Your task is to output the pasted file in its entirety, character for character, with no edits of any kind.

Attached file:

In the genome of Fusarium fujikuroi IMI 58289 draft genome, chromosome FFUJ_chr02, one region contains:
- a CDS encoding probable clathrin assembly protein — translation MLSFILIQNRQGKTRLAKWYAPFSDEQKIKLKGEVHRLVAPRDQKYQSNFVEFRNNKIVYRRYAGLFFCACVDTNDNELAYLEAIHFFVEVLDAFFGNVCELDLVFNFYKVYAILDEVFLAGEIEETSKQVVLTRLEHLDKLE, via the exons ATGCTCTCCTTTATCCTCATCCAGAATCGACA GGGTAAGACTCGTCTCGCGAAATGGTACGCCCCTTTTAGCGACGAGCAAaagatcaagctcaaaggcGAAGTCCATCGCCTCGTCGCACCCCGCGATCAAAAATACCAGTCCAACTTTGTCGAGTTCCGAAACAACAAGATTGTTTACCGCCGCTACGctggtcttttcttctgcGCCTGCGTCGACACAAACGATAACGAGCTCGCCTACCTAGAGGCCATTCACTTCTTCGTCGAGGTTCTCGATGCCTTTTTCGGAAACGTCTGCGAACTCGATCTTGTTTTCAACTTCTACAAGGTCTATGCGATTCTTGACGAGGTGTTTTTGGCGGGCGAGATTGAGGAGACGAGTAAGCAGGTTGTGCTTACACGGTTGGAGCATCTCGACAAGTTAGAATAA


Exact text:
In the genome of Fusarium fujikuroi IMI 58289 draft genome, chromosome FFUJ_chr02, one region contains:
- a CDS encoding probable clathrin assembly protein — translation MLSFILIQNRQGKTRLAKWYAPFSDEQKIKLKGEVHRLVAPRDQKYQSNFVEFRNNKIVYRRYAGLFFCACVDTNDNELAYLEAIHFFVEVLDAFFGNVCELDLVFNFYKVYAILDEVFLAGEIEETSKQVVLTRLEHLDKLE, via the exons ATGCTCTCCTTTATCCTCATCCAGAATCGACA GGGTAAGACTCGTCTCGCGAAATGGTACGCCCCTTTTAGCGACGAGCAAaagatcaagctcaaaggcGAAGTCCATCGCCTCGTCGCACCCCGCGATCAAAAATACCAGTCCAACTTTGTCGAGTTCCGAAACAACAAGATTGTTTACCGCCGCTACGctggtcttttcttctgcGCCTGCGTCGACACAAACGATAACGAGCTCGCCTACCTAGAGGCCATTCACTTCTTCGTCGAGGTTCTCGATGCCTTTTTCGGAAACGTCTGCGAACTCGATCTTGTTTTCAACTTCTACAAGGTCTATGCGATTCTTGACGAGGTGTTTTTGGCGGGCGAGATTGAGGAGACGAGTAAGCAGGTTGTGCTTACACGGTTGGAGCATCTCGACAAGTTAGAATAA